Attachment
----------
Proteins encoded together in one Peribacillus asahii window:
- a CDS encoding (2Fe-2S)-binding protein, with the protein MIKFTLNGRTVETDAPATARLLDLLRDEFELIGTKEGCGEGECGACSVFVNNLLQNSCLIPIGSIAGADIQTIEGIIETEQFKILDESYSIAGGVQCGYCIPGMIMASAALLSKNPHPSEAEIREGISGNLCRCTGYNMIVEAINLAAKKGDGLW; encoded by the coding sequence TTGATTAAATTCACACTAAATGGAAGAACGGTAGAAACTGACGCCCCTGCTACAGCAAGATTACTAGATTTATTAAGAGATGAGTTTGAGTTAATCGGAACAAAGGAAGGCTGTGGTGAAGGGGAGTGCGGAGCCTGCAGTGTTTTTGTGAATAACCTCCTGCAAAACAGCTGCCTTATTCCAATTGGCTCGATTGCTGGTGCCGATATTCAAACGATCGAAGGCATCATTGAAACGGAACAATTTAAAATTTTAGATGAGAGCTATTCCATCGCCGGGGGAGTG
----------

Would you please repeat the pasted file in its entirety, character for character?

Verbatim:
Proteins encoded together in one Peribacillus asahii window:
- a CDS encoding (2Fe-2S)-binding protein, with the protein MIKFTLNGRTVETDAPATARLLDLLRDEFELIGTKEGCGEGECGACSVFVNNLLQNSCLIPIGSIAGADIQTIEGIIETEQFKILDESYSIAGGVQCGYCIPGMIMASAALLSKNPHPSEAEIREGISGNLCRCTGYNMIVEAINLAAKKGDGLW; encoded by the coding sequence TTGATTAAATTCACACTAAATGGAAGAACGGTAGAAACTGACGCCCCTGCTACAGCAAGATTACTAGATTTATTAAGAGATGAGTTTGAGTTAATCGGAACAAAGGAAGGCTGTGGTGAAGGGGAGTGCGGAGCCTGCAGTGTTTTTGTGAATAACCTCCTGCAAAACAGCTGCCTTATTCCAATTGGCTCGATTGCTGGTGCCGATATTCAAACGATCGAAGGCATCATTGAAACGGAACAATTTAAAATTTTAGATGAGAGCTATTCCATCGCCGGGGGAGTG